Musical growth and Reality TV mixed together ends with something special

It seems a touch incongruous to say this about an album called “Eat Me” but it is the most mature thing The Last Vegas have done. When they emerged in 2010 with a magnificent slice of sleazy rock called “Whatever Gets You Off” – arguably the best “hair metal” record of the last 10 years – it did seem, as brilliant as that record was, that they were going to be cast in that role for the rest of their careers.

Fast forward six years, and although the building blocks to good time rock n roll are still there (and so they should be!), it’s a very different outfit. In truth, the roots of this had started with the the psychedelic tinged “Sweet Salvation” back in 2013, but are fully realised here.

The reasons for this probably lie in a couple of things. First, this time the band decided to produce themselves do had no one telling them what they should sound like. Then, perhaps more crucially, drummer Nathan Arling was in Sweden for two months filming a reality tv show and became immersed in the music of the country – the result is a record that knows the debt it owes to greats like the Backyard Babies and The Hellacopters.

The final piece of the jigsaw was completed when singer Chad Cherry relocated to LA. It meant strict deadlines to get the album done before he moved, and if that is what accounts for the palpable energy here, then he should move more often.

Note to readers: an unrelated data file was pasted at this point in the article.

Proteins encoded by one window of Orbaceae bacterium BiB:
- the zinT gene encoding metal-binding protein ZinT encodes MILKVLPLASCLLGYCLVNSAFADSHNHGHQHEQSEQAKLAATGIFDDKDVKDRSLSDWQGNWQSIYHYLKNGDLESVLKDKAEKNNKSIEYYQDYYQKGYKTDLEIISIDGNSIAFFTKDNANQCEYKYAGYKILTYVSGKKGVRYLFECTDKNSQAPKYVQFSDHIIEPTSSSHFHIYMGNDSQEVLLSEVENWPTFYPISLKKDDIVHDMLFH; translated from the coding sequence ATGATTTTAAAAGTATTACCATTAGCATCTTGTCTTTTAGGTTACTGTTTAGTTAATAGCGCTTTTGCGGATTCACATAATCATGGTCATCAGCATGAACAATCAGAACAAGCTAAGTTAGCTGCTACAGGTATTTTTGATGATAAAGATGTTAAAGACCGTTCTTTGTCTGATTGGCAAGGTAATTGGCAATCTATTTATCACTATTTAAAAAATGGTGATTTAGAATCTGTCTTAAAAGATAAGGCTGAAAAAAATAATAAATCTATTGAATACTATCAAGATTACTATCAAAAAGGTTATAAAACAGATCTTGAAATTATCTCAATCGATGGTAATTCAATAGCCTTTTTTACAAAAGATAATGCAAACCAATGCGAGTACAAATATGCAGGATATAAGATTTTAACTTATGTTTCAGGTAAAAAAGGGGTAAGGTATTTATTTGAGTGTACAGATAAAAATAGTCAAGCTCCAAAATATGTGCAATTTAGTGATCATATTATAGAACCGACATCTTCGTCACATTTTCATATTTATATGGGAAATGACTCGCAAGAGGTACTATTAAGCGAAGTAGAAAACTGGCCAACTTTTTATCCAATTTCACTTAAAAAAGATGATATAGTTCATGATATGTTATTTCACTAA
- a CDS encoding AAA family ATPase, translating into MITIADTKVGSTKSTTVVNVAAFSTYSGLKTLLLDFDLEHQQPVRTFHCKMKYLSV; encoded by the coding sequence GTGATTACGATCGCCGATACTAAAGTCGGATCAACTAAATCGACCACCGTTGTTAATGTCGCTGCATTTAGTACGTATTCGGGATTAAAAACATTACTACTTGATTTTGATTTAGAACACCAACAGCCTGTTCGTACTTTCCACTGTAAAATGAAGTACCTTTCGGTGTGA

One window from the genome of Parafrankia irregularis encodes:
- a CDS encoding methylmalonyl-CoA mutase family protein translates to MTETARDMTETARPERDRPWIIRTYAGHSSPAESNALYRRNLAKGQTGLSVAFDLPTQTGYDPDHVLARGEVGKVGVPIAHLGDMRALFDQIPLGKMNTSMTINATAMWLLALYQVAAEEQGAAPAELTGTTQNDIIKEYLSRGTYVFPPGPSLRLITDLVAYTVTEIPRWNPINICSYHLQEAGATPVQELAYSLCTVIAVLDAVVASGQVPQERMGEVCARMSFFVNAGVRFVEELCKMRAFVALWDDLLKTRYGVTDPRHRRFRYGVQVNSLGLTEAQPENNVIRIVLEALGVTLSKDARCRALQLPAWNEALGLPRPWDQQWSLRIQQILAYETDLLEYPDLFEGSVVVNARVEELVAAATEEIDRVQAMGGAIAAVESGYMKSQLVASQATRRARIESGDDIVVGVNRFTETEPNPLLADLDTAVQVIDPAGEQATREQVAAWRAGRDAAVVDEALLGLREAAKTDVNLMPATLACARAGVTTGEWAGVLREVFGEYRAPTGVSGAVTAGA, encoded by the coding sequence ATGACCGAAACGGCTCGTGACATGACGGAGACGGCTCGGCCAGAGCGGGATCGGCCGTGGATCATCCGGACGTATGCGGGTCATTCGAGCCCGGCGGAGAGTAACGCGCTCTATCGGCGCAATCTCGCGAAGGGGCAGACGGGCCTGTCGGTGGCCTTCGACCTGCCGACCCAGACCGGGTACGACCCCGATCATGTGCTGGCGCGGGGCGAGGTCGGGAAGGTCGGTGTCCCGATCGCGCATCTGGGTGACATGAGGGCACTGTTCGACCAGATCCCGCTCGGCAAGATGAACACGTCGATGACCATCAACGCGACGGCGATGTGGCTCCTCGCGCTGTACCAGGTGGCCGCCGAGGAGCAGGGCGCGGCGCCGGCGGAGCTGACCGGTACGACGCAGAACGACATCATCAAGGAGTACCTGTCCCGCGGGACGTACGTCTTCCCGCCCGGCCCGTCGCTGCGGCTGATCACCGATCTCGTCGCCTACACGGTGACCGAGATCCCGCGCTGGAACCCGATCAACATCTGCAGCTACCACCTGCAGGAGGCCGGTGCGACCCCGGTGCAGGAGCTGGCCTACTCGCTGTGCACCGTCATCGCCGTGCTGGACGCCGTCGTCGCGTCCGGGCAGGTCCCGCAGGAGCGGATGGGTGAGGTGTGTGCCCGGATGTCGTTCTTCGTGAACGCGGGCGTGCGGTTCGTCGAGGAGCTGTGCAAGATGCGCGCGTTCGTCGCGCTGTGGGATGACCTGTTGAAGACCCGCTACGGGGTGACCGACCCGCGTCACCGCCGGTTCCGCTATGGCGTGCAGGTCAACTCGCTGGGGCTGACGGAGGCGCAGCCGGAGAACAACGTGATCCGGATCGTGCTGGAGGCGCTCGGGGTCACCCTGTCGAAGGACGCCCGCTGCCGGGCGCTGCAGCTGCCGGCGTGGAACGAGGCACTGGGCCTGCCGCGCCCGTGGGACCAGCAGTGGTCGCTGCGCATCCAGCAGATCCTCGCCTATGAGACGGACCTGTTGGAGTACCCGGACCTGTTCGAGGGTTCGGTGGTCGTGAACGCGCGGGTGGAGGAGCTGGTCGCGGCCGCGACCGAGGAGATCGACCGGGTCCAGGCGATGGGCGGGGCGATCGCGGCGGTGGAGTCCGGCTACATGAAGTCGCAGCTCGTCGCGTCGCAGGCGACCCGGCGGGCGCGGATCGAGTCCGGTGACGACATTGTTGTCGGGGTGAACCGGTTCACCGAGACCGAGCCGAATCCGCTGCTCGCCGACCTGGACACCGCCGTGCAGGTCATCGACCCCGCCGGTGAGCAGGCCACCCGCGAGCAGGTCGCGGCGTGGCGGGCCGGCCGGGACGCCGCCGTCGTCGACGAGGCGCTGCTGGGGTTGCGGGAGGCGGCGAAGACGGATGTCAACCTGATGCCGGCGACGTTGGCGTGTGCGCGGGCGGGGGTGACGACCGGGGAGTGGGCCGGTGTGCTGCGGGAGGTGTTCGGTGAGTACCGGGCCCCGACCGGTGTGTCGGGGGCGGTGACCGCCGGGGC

“Bloodthirsty” which kicks us off here, does so in a pretty conventional hard rock way, right down to the talk box riff. As with all the TLV’s best moments, it has a wonderful hook and a chorus you can hum cheerfully, as if it’s just instinctive to them. “Here We Go Again” imbibes from those Scandinavian rockers more than happily, but then comes the first of many left turns.

“Universal You” is a laid back, summery and shimmering 1960s ballad, and right after it comes what can only be described as a funky disco style stomper, “Hot Fudge” should – and let’s be blunt here – be awful. It isn’t. It’s great.

The new ideas – and you sense that this was record where nothing was rejected for being too outlandish – keep coming. This anything goes approach is never better shown than on “Along For The Ride”. It starts by with some Indian style mysticism, borrows from “Gypsies, Tramps And Thieves” and still contains the first line: “I roll like a motherfucker when I’m at home….” If this is the brave new world, then more please.

There’s very little about 11 songs that doesn’t work. “Voodoo Woman” and it’s marvellous organ flourishes is a highlight, and as if to prove they haven’t forgotten their roots then “Hard To Get Over You” is the type of thing that Cinderella used to do at their best, and “To Be Treated” is off looking for trouble before you can say: “theres some pretty girls over there…..”

Things end with perhaps the most difficult one to get your head round. Even for this record then the Marilyn Manson electro stylings “From Hell” is a stark reminder that things ain’t quite what they used to be.

This is The Last Vegas in 2016, they haven’t forgotten how to have nothin’ but a good time, but they’ve grown up superbly. Perhaps the best way to put it is this: they still want to get you off, but rather a quickie, these days they will buy you dinner and some nice lingerie first. “Eat Me” though, has some sweet stuff to swallow.

Rating 8.5/10